The other week I participated in a training workshop for supervision in cognitive behavioural therapy, which was well-attended by the psychologists in my Trust. It was a useful workshop – with some theory in the morning, going through the (albeit limited) evidence for CBT supervision, and then the afternoon spent doing roleplays of supervision issues (such as scenarios where the supervisee departs from the cognitive model unnecessarily, or feels hopeless about progress in therapy, or dislikes their client).
The workshop got me thinking about a paper I had read soon after qualifying in the mid 90′s, that described a behaviour analysis account to therapy supervision. The main argument of the paper written by William Follette & Greg Callaghan (see reference below and available here) was that it is difficult to train therapists to do therapy well if you only rely on direct instruction (verbal descriptions of how to behave, in written form or face to face supervision). This type of supervision has the potential to produce rigid therapist behaviour, where the trainee carefully follows the supervisor’s instructions regardless of the client’s presentation or description of new problems. Follette and Callaghan describe that this in-session therapist behaviour, that is not necessarily sensitive to changes in the therapeutic relationship, is not necessarily the fault of the trainee but perhaps an unintended consequence of the training method.The supervision setting can inadvertantly strengthen this process if the focus is based solely upon retrospective descriptions of the content of the therapy sessions.
Follette and Callaghan describe this as the unfortunate effect of rule-governed behaviour, where the trainee is reinforced for following the verbal instructions of the supervisor, rather than reinforced for effectively “tracking” contingencies in the therapy relationship. Rule governed behaviour is useful when you want behaviour to be fairly immune to situational contingencies; however, in the case of therapy you want to develop trainees who effectively attend to changes in the client’s in-session behaviour. Follette and Callaghan describe the mathematical and practical limitations of providing “rules” to trainees, as effective therapy cannot be reduced to simple formulae to be slavishly followed.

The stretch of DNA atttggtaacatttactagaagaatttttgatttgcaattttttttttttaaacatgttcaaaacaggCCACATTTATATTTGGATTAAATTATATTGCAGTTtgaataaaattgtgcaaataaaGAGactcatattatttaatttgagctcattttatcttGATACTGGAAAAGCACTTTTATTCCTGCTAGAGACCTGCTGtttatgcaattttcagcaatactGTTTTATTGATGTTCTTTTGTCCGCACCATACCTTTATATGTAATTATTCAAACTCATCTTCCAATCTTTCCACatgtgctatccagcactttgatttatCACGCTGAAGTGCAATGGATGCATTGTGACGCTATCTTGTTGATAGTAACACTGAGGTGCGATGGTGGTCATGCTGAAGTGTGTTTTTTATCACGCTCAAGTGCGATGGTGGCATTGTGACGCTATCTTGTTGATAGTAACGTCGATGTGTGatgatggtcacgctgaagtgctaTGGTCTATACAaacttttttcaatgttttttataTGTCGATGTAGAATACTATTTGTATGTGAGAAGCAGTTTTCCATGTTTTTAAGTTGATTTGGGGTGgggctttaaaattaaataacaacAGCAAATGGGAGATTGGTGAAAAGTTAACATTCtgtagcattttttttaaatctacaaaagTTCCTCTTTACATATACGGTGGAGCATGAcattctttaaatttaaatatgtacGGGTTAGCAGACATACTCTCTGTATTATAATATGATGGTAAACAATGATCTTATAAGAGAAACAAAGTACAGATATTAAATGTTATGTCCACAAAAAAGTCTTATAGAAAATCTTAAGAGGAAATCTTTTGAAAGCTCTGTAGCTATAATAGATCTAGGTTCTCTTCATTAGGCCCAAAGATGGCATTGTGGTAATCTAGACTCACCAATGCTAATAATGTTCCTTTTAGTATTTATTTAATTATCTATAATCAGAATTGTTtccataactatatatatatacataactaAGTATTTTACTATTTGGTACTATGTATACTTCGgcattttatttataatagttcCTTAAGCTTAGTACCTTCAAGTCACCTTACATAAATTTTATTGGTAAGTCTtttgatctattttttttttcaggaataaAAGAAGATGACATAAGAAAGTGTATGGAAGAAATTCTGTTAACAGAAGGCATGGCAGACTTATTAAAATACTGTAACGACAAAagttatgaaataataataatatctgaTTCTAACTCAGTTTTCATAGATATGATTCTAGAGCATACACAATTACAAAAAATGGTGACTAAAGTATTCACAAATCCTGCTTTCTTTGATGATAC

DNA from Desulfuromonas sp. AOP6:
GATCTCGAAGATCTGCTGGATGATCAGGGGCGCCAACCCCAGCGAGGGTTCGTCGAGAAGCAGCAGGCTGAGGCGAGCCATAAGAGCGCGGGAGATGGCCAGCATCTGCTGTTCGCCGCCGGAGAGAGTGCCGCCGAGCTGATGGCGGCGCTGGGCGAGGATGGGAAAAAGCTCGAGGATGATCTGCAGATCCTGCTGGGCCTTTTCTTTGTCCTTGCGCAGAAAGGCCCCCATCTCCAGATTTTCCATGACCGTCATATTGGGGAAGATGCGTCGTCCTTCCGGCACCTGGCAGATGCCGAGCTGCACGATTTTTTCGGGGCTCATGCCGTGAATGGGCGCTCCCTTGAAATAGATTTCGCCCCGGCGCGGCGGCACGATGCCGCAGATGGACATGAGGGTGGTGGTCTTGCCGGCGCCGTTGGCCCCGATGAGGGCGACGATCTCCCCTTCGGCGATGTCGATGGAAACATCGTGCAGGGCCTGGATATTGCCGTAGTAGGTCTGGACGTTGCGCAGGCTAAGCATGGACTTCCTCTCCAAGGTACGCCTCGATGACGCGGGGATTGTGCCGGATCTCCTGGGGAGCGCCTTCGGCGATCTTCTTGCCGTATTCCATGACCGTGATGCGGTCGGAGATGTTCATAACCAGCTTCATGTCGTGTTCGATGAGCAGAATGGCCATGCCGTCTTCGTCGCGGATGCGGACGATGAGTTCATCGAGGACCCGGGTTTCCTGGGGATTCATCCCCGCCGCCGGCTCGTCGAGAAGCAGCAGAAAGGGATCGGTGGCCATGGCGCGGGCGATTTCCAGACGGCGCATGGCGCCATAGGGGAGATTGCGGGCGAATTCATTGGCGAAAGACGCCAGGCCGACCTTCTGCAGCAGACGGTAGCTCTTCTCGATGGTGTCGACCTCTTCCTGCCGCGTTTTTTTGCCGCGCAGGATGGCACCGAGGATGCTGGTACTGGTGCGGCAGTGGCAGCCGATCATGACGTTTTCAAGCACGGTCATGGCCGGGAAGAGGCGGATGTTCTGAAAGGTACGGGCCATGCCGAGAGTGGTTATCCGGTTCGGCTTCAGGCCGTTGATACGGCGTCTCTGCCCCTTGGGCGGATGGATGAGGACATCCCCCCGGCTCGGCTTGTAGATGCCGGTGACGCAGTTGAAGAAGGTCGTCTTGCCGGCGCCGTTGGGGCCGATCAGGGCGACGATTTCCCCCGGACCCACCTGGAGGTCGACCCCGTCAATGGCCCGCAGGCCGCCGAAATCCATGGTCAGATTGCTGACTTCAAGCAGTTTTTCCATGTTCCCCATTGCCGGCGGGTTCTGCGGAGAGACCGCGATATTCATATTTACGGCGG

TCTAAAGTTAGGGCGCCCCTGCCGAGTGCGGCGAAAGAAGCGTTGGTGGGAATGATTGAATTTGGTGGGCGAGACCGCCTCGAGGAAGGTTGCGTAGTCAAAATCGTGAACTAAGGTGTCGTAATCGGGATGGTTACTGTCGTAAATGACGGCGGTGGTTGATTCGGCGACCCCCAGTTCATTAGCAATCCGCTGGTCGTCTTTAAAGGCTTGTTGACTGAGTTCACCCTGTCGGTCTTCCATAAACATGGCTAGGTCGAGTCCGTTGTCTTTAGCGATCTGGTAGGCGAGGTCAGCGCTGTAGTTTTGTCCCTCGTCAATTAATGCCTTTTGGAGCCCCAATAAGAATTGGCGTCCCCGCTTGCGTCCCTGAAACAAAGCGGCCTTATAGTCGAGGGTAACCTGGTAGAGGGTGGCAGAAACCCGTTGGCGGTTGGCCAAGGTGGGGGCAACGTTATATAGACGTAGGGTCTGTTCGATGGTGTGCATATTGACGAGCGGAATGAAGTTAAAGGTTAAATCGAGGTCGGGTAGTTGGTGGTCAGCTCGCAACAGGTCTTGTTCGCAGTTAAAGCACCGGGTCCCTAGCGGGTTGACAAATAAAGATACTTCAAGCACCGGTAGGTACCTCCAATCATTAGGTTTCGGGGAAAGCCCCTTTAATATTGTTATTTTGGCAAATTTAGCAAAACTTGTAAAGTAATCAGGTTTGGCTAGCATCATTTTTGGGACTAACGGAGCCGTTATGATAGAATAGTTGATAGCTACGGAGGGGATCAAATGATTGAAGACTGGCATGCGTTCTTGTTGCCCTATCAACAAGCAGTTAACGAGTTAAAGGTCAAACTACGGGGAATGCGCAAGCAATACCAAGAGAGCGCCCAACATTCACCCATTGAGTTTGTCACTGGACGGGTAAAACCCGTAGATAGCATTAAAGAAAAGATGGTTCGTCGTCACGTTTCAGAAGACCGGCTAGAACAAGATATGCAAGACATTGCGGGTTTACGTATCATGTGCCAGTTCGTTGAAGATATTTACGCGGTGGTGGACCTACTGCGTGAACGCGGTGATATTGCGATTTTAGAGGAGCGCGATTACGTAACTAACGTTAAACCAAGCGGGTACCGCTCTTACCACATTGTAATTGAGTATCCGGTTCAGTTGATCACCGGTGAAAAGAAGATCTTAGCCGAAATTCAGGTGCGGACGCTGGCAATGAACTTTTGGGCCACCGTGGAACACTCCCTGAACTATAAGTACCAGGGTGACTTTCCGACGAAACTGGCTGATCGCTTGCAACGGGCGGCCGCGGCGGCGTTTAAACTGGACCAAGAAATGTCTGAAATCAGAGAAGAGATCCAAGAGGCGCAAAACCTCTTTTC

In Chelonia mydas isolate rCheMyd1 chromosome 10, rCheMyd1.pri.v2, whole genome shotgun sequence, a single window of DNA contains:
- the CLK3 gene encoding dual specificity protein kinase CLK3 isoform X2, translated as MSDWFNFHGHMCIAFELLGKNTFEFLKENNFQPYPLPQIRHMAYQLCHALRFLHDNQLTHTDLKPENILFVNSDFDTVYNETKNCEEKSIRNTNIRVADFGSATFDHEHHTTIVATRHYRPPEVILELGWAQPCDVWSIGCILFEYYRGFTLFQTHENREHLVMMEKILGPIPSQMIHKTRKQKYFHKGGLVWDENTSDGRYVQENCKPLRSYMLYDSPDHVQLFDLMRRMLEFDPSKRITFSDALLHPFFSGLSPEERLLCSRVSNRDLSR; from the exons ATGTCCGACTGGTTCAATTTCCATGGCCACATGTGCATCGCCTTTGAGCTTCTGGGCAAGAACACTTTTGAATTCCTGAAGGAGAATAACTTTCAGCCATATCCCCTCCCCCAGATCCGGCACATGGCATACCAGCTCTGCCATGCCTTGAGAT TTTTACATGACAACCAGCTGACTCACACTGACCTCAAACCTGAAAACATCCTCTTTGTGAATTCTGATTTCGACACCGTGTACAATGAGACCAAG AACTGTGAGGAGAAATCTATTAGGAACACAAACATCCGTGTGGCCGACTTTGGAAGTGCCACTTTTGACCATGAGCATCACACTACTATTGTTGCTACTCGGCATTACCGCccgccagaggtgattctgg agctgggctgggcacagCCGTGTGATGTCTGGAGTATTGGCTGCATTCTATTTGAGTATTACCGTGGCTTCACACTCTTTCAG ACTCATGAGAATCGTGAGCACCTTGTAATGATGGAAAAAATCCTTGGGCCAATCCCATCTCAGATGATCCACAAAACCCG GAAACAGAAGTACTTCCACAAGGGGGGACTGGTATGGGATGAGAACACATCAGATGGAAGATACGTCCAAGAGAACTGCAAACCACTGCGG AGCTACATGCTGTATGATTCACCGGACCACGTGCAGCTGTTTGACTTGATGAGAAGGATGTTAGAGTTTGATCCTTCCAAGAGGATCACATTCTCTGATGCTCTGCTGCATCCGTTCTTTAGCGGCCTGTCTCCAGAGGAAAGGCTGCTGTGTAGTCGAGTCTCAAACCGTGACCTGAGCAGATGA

The authors describe an alternative/associated training technology: using direct feedback to the trainee within the therapy session by the supervisor, giving moment-by-moment feedback through the use of a computer monitor in the room. The monitor shows graphically the supervisor’s rating of the quality of the therapy provided by the trainee.The aim of this method is to direct the trainee to be sensitive to the emerging contigencies in the therapeutic context, as inflexible application of techniques and focus will result in low ratings by the supervisor. This is contingency-shaped behaviour, where the trainee is reinforced for effective tracking in the therapy session. The article is interesting in discussing the advantages of this method, although I did think about the anxiety of the trainee in the process of moment-by-moment therapy ratings!
This approach makes sense if you think about the complex social behaviour that is required when doing psychological therapy. Beginning (and experienced!) therapists can become focused on “doing CBT right”, which can result in paying less attention to the client’s behaviour within the session. There may be many opportunities to strengthen the influence of the therapeutic relationship that are missed when therapists become overly focused on technique. Creating the context for change would seem as important as the methods used to make the change.
This may seem to be at odds with the view of CBT as technique-focused enterprise, with the traditional criticism that in CBT there is less interest in the dynamics of the therapeutic relationship. In contrast, I think it is reasonable to say that a CBT approach considers the therapeutic relationship to be a necessary but not sufficient condition for change to occur. Effective CBT involves therapists who are attentive to the “moment” AND use evidence-based methods to assist the client to change.
Follette, W. C., & Callaghan, G. M. (1995). Do as I do, not as I say: A behavior- analytic approach to supervision. Professional Psychology Research and Practice, 26, 413–421.